We’ve had a very mild Autumn here in the UK with a good amount of sunshine. This means we have had plenty of opportunity to enjoy the woods at this beautiful time of year. The sunlit leaves glow in their Autumn colours. Their year’s work done, the breeze releases them one by one and they drift earthwards to join the deepening carpet upon the woodland paths. Who does not love to trail through the Autumn leaves! It is one of the joys of the season! This leafy carpet does provide another service too. Its warm blanket creates a welcome habitat for many small creatures looking for a cosy place to spend the Winter.

Tree bark with luminous green lichen
Tree bark with luminous green lichen

Tree bark fascinates me. Its touchable textures vary hugely from tree to tree, from smooth undulations to deep ravines. On a recent woodland walk I spotted these examples of bark. We often see this luminous green lichen on the trees in our woods. When it rains, this lichen really glows against the dark, wet bark.

The tempting textures of Atlas Cedar bark
The tempting textures of Atlas Cedar bark

We don’t have many Atlas Cedars in our woods – only the one, I think, and it is part of an interesting tree trail of labelled species. The Atlas Cedar is one of the trees I like to look out for along the trail. The texture and varying shades of brown of the bark give the Atlas Cedar its own unique mosaic.

The many colours of Oak bark
So many hues, from greens to purples, in this wonderfully textured Oak tree bark

I couldn’t write about tree bark without including my very favourite tree, the English Oak. This particular Oak tree is near the entrance to our woods, so we pass by it very often. The Oak bark is a myriad of different colours. Oaks support an amazing array of other animal and plant life. The mosses and lichens create so many shades of green on the deeply textured bark. The late afternoon sun also lent a purple cast to the remaining ‘brown’ patches of the bark.

Were the leaves green and was the bark brown? I did find some green leaves on my walk, but I also found yellows, reds, orange and brown. Some of the bark was brown, though not all one shade of brown, of course. But some of it was blue, purple and so many shades of green. So, yes. Sometimes. Sort-of. It depends. 🙂

Do take a look at the other entries for Cee’s Fun Foto Challenge this week on the theme of bark and leaves.

J Peggy Taylor

Colourful Winter sunrise silhouettes the early morning landscape

Nature’s Colour Contrasts for Cee’s Fun Foto Challenge

Nature has a keen eye for colour and she greets us in every season with so many different colour contrasts.

Pink and yellow

In our valley we are treated to some colourful Winter sunrises when the sky is aglow with amazing pinks and yellows.

Yellow and green

Yellow Winter Aconites against green leaves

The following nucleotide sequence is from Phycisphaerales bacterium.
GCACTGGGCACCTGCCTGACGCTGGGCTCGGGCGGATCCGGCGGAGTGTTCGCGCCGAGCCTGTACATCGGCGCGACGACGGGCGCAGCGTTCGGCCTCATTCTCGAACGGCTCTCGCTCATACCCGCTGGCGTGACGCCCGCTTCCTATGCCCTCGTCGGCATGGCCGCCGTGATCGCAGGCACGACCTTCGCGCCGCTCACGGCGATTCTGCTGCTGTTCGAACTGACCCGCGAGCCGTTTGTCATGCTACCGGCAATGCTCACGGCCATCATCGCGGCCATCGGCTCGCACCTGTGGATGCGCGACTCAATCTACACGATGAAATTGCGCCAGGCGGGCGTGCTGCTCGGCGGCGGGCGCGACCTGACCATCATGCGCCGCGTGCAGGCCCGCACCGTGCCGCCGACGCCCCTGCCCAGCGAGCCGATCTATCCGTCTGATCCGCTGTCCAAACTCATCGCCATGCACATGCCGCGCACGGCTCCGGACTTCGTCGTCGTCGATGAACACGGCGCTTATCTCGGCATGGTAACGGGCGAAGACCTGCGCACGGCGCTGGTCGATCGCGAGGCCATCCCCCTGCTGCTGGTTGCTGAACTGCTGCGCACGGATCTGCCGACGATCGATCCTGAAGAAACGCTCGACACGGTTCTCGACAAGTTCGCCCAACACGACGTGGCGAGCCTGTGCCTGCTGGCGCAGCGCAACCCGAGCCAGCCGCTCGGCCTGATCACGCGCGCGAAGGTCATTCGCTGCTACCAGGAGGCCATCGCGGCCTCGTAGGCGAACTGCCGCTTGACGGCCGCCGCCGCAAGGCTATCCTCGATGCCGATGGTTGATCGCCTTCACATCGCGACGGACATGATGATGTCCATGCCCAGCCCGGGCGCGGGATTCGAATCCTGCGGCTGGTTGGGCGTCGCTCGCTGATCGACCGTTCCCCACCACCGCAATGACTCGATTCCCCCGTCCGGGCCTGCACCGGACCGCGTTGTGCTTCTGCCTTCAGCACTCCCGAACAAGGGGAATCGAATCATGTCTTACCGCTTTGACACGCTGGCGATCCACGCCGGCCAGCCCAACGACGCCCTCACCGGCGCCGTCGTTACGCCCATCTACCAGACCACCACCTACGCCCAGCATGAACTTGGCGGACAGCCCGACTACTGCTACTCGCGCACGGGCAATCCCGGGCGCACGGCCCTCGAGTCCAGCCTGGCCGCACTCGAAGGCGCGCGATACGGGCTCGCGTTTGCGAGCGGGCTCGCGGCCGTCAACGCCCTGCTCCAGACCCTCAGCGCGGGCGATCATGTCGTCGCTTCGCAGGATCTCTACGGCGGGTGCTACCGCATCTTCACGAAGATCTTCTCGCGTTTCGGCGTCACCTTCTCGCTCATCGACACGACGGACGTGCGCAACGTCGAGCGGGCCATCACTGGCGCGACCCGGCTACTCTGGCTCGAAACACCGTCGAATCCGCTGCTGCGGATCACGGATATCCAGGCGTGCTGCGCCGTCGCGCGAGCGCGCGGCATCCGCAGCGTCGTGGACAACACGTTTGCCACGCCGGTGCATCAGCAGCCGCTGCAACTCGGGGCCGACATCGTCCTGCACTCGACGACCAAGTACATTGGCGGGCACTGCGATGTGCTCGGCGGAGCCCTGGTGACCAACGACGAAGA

The golden globes of Winter Aconites and their bright green leaves

It was mid-February this year when we spotted the glorious golden globes of the Winter Aconites Eranthis hyemalis as we took a woodland walk one sunny afternoon. I always look forward to seeing these flowers blooming for they bring with them the promise that Spring is not far off.

Yellow and blue

Yellow Gorse against blue sky
Gorse in bloom against the bright blue February sky

Gorse is a rather prickly shrub that grows widely in wild places in our area. Its yellow pea-type flowers begin to bloom from late January bringing some welcome brightness in our hedges and woods, replacing the browns of Winter.

Purple and orange

Purple and orange - crocuses in early Spring
Crocuses in early Spring

Like many people, we grow a pot or two of crocuses in our back yard. When our purple crocuses bloom, I know that Winter really is past and Spring is here to stay. The bright orange stamens seem to glow when the Spring sunshine catches them.

Purple and green

Carder Bee feeding on Common Knapweed
Bee-on-a-flower – a Carder Bee feeding on Common Knapweed

Our family has spent many happy hours focusing on creatures on Common Knapweed – literally! This beautiful purple flower of Summer is one of my favourite colours and the greens of the grass and foliage create a perfect backdrop.

Orange and purple

Comma butterfly on thistles
Comma butterfly on thistles

Colourful butterflies are another delight of Summer. The orange of this Comma butterfly contrasts well against the purple thistles.

Red-orange and green

Rowanberries - close-up
Rowanberries really are full of sunshine

As the Summer draws to a close, the hedgerows fill up with Autumn fruits. Red berries against green foliage are a certain reminder that it is time to stock up the larder with these juicy fruits, full of captured Summer sunshine, to see us through the dark days of Winter. We also make sure we leave plenty for the birds and beasties.

Do take a look at the ‘Contrasting Colors’ others have chosen for Cee’s Fun Foto Challenge this week.

J Peggy Taylor

Autumn and Metal for Cee’s Fun Foto Challenge

Each of the seasons has its own special attractions and things to look forward to. They also have their own set of colours. Autumn certainly doesn’t do colour in half measures in our area. As well as the science magic of anthocyanin as it paints the Autumn leaves red, there are some other colour highlights we watch out for during this season.